No, Sam Gamgee Couldn't Lift Thor's Hammer
We asked readers which character from Lord of the Rings would make for the best roommate. A few characters did get multiple votes each (“d elf girl,” said Anton L., while James Wylder said “the elf girl”), but the winner by a wide margin was Samwise Gamgee.
That’s hardly surprising. Of course everyone loves Sam. Earlier in the year, we asked people which non-Marvel character could lift Thor’s hammer, and people answered “Samwise” to that question too. All this talk about Sam and Lord of the Rings, though, has us taking a step back and thinking about the surprising story the books told, and Sam’s place in it.
Back when the trilogy first came out, the idea of a weapon that only someone worthy could wield was an ancient trope. Besides Thor and his hammer, actual Norse myth had Sigmund and his sword Gram. Someone in The Ramayana is the only one who can lift a bow, and you’ve of course heard of young Arthur and the Sword in the Stone.
At the same time, related, was another trope: the quest for a powerful weapon that can destroy a mighty foe. The modern-day incarnation of Thor offers a version of this trope too, with Thor’s Infinity War quest to forge his new axe Stormbreaker, and while this quest ends unexpectedly (he does not slay his foe, or at least doesn’t do so in time), you can probably think of various other examples, in superhero stories and other myths, of heroes using science or magic to build the ultimate weapon.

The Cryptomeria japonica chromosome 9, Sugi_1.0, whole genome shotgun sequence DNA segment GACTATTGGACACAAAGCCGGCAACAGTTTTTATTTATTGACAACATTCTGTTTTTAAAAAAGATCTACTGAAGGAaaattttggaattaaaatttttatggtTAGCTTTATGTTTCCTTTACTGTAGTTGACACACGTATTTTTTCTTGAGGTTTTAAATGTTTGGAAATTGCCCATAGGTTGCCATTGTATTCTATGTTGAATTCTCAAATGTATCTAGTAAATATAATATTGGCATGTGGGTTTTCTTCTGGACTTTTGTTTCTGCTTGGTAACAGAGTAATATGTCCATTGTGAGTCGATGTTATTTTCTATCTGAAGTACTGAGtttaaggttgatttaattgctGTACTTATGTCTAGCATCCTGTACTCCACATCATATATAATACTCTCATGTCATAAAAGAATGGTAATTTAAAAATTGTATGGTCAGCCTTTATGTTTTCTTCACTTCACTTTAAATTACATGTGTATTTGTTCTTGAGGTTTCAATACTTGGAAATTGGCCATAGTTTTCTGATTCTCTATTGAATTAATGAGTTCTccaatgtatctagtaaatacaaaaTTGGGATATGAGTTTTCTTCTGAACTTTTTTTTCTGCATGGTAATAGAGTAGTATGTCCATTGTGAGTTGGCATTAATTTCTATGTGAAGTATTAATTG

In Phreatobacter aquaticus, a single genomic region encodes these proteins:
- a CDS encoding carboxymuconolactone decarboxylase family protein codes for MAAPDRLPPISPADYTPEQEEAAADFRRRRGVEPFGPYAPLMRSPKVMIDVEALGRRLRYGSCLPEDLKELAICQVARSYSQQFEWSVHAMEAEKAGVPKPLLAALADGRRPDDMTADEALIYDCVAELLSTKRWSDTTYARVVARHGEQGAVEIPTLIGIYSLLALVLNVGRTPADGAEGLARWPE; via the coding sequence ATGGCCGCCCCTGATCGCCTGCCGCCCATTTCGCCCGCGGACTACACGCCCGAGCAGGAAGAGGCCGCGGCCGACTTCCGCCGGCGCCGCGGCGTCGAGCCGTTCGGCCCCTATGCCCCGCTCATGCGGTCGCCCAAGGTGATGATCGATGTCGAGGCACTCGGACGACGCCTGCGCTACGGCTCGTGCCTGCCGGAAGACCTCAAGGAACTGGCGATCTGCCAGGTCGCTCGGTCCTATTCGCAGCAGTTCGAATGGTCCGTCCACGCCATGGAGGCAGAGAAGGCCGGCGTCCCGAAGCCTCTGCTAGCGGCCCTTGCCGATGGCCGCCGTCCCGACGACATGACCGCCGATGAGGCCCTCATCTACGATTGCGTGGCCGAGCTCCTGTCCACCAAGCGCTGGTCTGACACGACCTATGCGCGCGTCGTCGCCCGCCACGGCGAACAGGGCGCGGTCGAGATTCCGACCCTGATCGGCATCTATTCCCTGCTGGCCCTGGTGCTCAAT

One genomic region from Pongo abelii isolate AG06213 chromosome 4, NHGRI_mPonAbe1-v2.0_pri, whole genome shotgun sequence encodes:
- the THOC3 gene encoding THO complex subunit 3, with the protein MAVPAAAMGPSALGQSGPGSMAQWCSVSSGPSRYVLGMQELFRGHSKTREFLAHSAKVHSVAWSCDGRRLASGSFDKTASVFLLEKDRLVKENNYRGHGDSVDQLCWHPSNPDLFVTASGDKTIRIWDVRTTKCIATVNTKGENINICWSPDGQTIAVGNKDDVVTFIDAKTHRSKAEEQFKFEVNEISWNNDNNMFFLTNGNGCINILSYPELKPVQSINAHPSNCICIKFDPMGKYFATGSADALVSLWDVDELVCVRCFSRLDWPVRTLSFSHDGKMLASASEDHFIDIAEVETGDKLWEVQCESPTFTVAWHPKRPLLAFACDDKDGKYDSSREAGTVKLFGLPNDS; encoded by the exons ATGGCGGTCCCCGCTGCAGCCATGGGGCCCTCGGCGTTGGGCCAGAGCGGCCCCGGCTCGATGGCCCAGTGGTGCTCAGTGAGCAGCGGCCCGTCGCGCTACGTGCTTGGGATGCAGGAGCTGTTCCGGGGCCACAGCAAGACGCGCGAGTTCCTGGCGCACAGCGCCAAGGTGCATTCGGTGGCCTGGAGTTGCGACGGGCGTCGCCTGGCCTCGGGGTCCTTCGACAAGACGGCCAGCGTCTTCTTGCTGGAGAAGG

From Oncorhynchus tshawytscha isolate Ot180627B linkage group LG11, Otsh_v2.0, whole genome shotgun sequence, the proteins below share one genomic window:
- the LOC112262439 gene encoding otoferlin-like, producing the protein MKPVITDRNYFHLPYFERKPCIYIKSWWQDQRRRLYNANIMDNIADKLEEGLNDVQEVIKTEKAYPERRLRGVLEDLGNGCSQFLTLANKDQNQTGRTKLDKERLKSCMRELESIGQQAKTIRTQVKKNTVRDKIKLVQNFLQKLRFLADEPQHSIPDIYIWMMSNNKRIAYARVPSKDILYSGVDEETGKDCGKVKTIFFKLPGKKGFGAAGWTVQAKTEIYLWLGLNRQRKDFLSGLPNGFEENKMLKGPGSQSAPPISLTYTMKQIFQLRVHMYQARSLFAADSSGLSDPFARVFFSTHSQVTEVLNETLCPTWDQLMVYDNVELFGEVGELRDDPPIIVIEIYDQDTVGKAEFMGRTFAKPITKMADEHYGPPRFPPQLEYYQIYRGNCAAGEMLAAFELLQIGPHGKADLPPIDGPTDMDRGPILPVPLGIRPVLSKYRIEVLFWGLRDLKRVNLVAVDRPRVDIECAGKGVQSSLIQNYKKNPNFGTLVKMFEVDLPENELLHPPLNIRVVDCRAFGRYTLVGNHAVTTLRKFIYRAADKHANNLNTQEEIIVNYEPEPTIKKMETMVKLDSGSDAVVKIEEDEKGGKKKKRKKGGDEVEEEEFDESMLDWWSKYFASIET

The Lord of the Rings was a twist on both these tropes. For once, obtaining the all-powerful weapon was not some grand quest—the quest was to destroy the weapon. And for once, wielding the weapon took no special honor or strength—instead, strength and honor lay with whoever resisted the temptation to put on and use the One Ring. The story might sound very simple now, and countless imitators have used it as a template, but at the time, it was revolutionary.
So, we shouldn't ask the hammer question of any character from Lord of the Rings, as that plays into the definition of worthiness that the story mocked. It's absurd now to say Sam or Mr. Rogers or Paddington could lift Thor’s hammer due their purity, because their worthiness is very different from the worthiness of warrior cultures (i.e., whoever kills the most is the most honorable). Saying Sam’s specialness means he can wield that hammer is like saying Sam’s specialness means he should put on the ring.
Alternatively, the answer to “can Sam lift Mjölnir?” is “sure, if the writer wants him to, they’re both fictional, so whatever.”
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